We continue to partner with higher education institutions and industry scientists to conduct additional research on this topic and will periodically report on our findings.



"RBI’s Sustainability strategy is grounded in one simple principle - doing what's right. And this project is a really good example; it's a scalable solution to help reduce methane emissions."

Jose Cil, CEO, RBI

How can we work together?


We know our own supply chain is just a small piece of the overall puzzle and we can't do this on our own. It is only when these solutions are widely adopted by the beef industry that we can make a tangible positive impact.

That’s why we are making the Cows Menu formula open source and free for all to use.
We teamed up with scientists to create a formula, making it and our supporting research publicly available so that every fast food brand, meat supplier, and farmer can replicate, test and refine it. If we all work together as an industry to develop and adopt open source solutions such as the Cows Menu formula, we can aim to tangibly reduce methane emissions and develop concrete actions on climate change that aspire to the United Nations Sustainable Development Goals for 2030.

This is all part of our beef sustainability strategy. We’re improving our beef sourcing approach, promoting best practices at all levels of the supply chain, and driving creative solutions through research and collaboration.

We’ve made the formula and supporting research publicly available so that every fast food brand, meat supplier, and farmer can use it. By working together and getting the whole industry to adopt the open source formula, we can potentially reduce methane emissions.


"I would invite the industry, including our competitors, to consider experimenting with what we've done. You’ll be surprised by the results and maybe if we all push together, we can create a much bigger impact than one would imagine."

Fernando Machado, Global CMO, RBI

How to implement
the formula?


Burger King recognizes that global beef production and consumption have considerable climate impact. But we equally know that farmers and ranchers around the world care deeply for their land and their animals. As a large global buyer of beef, we want to support our value chain partners in implementing more potentially ‘climate friendly’ agricultural practices while understanding that they are limited in resources and capacity, and are balancing day-to-day business and sustainability challenges.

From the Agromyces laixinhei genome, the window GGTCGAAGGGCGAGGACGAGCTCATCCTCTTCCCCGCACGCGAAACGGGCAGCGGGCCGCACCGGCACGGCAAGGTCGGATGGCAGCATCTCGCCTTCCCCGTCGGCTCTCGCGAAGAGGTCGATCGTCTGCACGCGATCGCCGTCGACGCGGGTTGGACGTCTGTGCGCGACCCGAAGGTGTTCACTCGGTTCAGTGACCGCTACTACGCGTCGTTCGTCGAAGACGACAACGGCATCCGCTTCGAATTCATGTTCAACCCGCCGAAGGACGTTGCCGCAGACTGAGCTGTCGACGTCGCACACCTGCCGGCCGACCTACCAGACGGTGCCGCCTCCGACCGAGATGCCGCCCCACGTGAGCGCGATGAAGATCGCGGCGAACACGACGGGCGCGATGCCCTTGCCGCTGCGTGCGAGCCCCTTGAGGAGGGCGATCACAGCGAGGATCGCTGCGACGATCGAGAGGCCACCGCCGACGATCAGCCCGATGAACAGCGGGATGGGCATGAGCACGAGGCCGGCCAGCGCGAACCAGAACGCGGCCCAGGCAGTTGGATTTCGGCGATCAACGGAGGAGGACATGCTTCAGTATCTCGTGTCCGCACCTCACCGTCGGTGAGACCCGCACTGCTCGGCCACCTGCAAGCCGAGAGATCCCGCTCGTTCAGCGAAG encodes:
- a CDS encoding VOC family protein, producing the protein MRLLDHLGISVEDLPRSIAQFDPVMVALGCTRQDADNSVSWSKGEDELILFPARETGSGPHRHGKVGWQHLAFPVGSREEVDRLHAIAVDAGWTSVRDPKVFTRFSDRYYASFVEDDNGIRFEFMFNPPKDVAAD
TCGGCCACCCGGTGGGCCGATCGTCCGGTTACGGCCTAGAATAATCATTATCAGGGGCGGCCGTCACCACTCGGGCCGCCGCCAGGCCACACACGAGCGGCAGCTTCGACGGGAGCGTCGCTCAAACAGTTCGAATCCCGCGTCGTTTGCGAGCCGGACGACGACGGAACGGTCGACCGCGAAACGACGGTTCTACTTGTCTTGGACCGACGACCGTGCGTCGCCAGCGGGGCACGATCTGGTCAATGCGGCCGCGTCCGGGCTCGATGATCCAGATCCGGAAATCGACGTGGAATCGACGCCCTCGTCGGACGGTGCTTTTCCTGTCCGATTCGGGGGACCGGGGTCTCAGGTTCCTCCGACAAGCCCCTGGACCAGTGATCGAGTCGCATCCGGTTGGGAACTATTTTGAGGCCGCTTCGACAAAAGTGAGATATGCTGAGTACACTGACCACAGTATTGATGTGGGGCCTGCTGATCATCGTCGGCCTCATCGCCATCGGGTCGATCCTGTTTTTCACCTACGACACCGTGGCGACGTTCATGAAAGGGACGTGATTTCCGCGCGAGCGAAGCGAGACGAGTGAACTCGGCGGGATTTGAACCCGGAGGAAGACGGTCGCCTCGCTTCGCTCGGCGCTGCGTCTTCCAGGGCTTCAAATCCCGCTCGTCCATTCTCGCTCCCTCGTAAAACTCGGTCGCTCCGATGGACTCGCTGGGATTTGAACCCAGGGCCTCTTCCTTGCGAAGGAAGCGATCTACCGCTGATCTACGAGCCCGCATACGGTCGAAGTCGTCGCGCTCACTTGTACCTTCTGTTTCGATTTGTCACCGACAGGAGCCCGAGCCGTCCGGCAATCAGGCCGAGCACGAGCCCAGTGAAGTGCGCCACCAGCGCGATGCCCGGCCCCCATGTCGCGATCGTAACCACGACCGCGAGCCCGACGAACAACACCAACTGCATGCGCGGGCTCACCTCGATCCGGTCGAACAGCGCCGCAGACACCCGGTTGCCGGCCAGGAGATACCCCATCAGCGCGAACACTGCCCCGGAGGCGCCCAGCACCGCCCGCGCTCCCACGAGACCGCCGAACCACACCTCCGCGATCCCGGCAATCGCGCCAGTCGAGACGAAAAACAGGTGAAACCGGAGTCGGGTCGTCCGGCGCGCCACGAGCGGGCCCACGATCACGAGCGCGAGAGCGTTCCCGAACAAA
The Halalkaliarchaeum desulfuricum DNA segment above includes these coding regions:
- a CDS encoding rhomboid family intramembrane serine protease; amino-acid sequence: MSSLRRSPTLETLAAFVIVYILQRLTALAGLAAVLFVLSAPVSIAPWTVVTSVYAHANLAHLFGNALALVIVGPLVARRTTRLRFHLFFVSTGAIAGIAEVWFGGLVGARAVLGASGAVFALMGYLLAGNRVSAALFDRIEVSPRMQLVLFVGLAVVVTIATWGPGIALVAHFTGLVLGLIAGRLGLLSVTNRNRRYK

We’re excited to introduce industry partners and peers to the Cows’ Menu initiative, which has the potential to reduce the beef industry’s climate impact. After a year of trials and research with scientists at the Autonomous University of the State of Mexico and U.C. Davis, we were able to find a formula for cows’ daily feed made with lemongrass leaves, which suggests a reduction of methane emissions by up to 33% on average during the cow’s last 3 to 4 months of life. The formula is an all-natural supplement to the daily feed ranchers are already using – which based on the research to date, has the potential to be a tangible and achievable solution.

The following “How to” guide takes you step-by-step through the open source formula and the FAQs include all the details to implement the Cows’ Menu initiative in your farming practices and supply chain.

The more ranchers who use it, the more we can learn about the potential of this solution. As we refine, gather learnings and scale the Cows’ Menu initiative we hope to make a tangible difference in helping to mitigate climate change.

Step 1: Sourcing the Lemongrass